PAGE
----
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[News] OpenBSD end pegasos support, (Dale's Story)ANN.lu
Posted on 26-Mar-2004 06:10 GMT by Dale Rahn125 comments
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OpenBSD/pegasos gone. From what originally sounded like promising Open Source support, the relationship between Genesi and Dale Rahn has turned quite sour. OpenBSD/pegasos gone.

From what originally sounded like promising Open Source support, the relationship between Genesi and Dale Rahn has turned quite sour.

I was initially contacted in Oct 2002 regarding porting OpenBSD to the Pegasos I system. After some months, they contracted me to port and support OpenBSD on the Pegasos I for a small amount of money and 5 boards for the use of myself and other OpenBSD developers. Due to the production/hardware problems in the Pegasos I boards, I ended up receiving one board. After the port was up and running with snapshots and source changes available, it became clear that those systems were not to ship in quantity, and the effort was stopped.

I was then contacted early in October 2003 asking me to update the port for the 3.4 release. Because the funding for the DARPA Grant which had been paying me was running out, I updated the code, made several improvements and had it ready for a simultaneous release with the official OpenBSD release.

I was hired on Oct 27 2003 as a non-benefits employee. Genesi wanted me to port and support OpenBSD on the Pegasos II system. When I was hired, I tried to impress on Bill Buck (who hired me over the phone) that documentation was required to write the software and support a commercial offering based on the Pegasos boards. I was reassured that documentation would not be a problem.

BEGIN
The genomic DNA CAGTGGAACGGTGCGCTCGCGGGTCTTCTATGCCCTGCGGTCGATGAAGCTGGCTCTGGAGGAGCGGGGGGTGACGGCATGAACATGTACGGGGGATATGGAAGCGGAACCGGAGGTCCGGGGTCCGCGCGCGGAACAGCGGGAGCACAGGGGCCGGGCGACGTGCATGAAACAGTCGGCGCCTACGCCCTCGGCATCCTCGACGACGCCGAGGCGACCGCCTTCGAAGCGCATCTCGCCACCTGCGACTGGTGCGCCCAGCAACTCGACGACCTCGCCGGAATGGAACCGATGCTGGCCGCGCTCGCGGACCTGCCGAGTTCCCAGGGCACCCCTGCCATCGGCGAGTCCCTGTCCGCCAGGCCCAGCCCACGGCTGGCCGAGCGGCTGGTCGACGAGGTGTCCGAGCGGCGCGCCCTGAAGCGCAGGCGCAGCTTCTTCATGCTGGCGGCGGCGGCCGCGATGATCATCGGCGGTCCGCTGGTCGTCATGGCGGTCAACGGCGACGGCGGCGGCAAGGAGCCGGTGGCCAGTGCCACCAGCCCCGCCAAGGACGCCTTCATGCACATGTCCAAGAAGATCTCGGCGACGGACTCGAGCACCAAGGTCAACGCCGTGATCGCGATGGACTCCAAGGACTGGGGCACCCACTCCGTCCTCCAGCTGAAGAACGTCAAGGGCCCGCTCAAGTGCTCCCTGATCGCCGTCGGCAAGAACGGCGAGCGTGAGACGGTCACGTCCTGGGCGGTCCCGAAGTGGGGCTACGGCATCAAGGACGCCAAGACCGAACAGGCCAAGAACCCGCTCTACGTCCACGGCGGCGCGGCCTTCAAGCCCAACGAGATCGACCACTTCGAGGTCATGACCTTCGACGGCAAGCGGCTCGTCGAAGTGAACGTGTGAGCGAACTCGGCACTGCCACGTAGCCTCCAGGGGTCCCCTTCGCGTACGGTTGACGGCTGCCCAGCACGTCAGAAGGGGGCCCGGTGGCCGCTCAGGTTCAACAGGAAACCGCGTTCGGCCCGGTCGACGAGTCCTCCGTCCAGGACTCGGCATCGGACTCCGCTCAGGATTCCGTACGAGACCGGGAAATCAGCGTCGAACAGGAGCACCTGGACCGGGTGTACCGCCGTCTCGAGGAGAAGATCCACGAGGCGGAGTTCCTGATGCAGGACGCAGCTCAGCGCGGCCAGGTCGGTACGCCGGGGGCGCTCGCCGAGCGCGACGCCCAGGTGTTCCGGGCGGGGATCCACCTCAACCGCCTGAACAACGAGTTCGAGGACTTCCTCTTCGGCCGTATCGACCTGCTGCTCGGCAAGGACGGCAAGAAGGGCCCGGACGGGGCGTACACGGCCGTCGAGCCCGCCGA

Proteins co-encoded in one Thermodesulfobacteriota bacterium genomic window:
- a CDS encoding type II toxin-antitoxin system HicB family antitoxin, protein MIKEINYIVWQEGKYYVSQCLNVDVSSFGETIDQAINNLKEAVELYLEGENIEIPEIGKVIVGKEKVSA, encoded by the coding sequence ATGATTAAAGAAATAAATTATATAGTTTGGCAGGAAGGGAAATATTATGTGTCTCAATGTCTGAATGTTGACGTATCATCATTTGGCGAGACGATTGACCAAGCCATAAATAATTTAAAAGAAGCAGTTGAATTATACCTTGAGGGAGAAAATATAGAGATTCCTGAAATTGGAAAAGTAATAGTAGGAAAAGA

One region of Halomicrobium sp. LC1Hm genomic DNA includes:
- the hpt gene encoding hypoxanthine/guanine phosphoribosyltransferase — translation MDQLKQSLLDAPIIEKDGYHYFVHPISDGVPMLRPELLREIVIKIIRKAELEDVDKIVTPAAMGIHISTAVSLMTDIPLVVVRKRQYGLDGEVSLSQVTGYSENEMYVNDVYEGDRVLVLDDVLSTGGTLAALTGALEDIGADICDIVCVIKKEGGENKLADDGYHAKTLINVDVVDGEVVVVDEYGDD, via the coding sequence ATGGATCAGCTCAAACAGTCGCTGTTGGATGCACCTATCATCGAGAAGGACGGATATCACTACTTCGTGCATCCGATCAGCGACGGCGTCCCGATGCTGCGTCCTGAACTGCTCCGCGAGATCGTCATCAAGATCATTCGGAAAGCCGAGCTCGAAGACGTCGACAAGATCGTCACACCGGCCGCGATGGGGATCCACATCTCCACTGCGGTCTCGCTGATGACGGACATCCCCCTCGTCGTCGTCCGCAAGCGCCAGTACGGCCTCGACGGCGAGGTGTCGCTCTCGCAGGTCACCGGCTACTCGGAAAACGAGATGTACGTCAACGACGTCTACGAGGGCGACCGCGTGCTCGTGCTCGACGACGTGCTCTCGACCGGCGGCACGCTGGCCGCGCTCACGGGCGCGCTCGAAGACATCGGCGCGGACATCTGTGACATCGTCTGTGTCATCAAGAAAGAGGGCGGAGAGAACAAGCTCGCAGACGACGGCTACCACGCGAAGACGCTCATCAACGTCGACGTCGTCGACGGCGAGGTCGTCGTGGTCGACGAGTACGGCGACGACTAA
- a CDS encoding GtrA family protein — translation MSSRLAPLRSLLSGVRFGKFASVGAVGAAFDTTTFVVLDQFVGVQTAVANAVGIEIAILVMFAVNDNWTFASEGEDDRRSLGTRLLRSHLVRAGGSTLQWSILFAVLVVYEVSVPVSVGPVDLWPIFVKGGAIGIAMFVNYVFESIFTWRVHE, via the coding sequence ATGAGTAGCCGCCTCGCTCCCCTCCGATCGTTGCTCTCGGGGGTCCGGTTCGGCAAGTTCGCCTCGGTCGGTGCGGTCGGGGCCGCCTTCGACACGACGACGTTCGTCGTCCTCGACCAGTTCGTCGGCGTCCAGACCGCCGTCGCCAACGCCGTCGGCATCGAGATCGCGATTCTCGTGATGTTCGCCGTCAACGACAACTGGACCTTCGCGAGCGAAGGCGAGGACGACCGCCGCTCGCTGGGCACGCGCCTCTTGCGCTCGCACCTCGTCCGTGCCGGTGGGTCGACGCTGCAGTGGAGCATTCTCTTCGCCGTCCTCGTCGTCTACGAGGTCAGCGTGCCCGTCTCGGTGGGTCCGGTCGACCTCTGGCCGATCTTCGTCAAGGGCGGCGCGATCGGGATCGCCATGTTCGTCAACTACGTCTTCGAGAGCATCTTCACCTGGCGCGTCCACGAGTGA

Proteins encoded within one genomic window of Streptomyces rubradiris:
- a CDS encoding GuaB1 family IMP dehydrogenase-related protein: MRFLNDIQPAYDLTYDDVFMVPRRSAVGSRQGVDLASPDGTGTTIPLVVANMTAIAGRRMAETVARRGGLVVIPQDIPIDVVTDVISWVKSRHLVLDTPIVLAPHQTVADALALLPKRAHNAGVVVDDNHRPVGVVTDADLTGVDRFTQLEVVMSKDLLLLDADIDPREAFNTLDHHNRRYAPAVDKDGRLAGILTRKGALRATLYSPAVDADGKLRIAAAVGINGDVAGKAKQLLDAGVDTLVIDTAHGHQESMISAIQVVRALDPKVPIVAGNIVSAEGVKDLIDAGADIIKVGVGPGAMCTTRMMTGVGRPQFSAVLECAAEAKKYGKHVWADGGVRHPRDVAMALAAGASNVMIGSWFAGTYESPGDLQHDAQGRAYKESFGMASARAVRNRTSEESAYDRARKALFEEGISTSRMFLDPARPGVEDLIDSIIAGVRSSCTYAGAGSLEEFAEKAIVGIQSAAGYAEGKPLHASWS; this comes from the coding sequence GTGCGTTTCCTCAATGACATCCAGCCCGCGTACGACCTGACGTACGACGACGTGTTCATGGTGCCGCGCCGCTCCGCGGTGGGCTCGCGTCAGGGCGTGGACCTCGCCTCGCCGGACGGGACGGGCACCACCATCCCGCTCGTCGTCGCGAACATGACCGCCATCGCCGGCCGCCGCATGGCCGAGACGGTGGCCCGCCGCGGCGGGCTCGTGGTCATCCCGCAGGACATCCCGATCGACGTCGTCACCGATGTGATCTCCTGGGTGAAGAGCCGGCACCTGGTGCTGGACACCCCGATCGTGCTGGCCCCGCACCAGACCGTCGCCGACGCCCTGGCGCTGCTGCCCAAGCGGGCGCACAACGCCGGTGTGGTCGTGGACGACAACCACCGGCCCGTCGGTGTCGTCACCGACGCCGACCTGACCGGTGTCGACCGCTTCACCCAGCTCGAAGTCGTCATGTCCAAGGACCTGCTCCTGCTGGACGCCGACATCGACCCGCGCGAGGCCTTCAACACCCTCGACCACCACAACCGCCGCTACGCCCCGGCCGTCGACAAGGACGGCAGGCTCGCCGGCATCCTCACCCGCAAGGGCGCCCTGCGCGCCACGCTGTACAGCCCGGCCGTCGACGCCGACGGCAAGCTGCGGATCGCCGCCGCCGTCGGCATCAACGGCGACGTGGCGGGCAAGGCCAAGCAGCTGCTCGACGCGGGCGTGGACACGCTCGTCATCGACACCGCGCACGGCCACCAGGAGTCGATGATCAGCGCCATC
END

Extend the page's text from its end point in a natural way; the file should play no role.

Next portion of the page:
Genesi was in talks with ShopIP regarding shipping Pegasos based firewall boxes running ShopIP's crunchbox software. They were chasing the high revenue opportunity. Because of my status in OpenBSD and the fact that Genesi was (to be) paying me a salary I worked on finishing the Pegasos port and getting it into the OpenBSD tree.

Things appeared to be going well, however a minor delay was announced with our Dec 1 paychecks. They were to be delayed until about Dec 10 due to 'stock market issues'. I was flown out to New York City to help with the presentation of the 'Guardian', the Pegasos Crunchbox at the InfoSec conference. When at the conference some unusual negotiation was occurring between ShopIP and Genesi, there were some questions raised as to who the 'IP' of ShopIP belonged as apparently the developer had not been paid for nearly 2 years. This apparently came out about the time that Genesi and ShopIP were negotiating how the guardian was to be configured and the proceeds distributed.

As the conference ended, the delayed payday arrived. Several of the other 'employees' of Genesi were quite anxious to receive their checks and a plan was made to FedEx the checks from the conference. Since I was at the conference with Paul, I was written a check (for Oct and Nov) and handed it.

Later I find out that the other checks which were to be FedEx'ed were never sent. The check which I was handed (for $10,000) turned out to be dated 12/11/01 (two years previous), the bank refused to honor the check and did not even attempt to cash it. (Much later I find out that the account did not have the money present, even if the check had gone thru the bank).

After living thru a very uncomfortable Christmas, my smallest and most miserable in my life because I had not seen any money from Genesi, I finally blew up shortly after the new year and told them I was ready to walk. Part of me was still hoping to get the 15,000 they owed me at that point, or I would have walked then. This resulted in them paying me for one month of work ('we have no money left') to keep me around.

The Pegasos II which had just shipped and was still sitting unopened on the floor might have also influenced that money. So, I was mollified and the OpenBSD port was started. Unfortunately, because of non-standard PCI probing methods in the new northbridge, porting the software took longer than expected.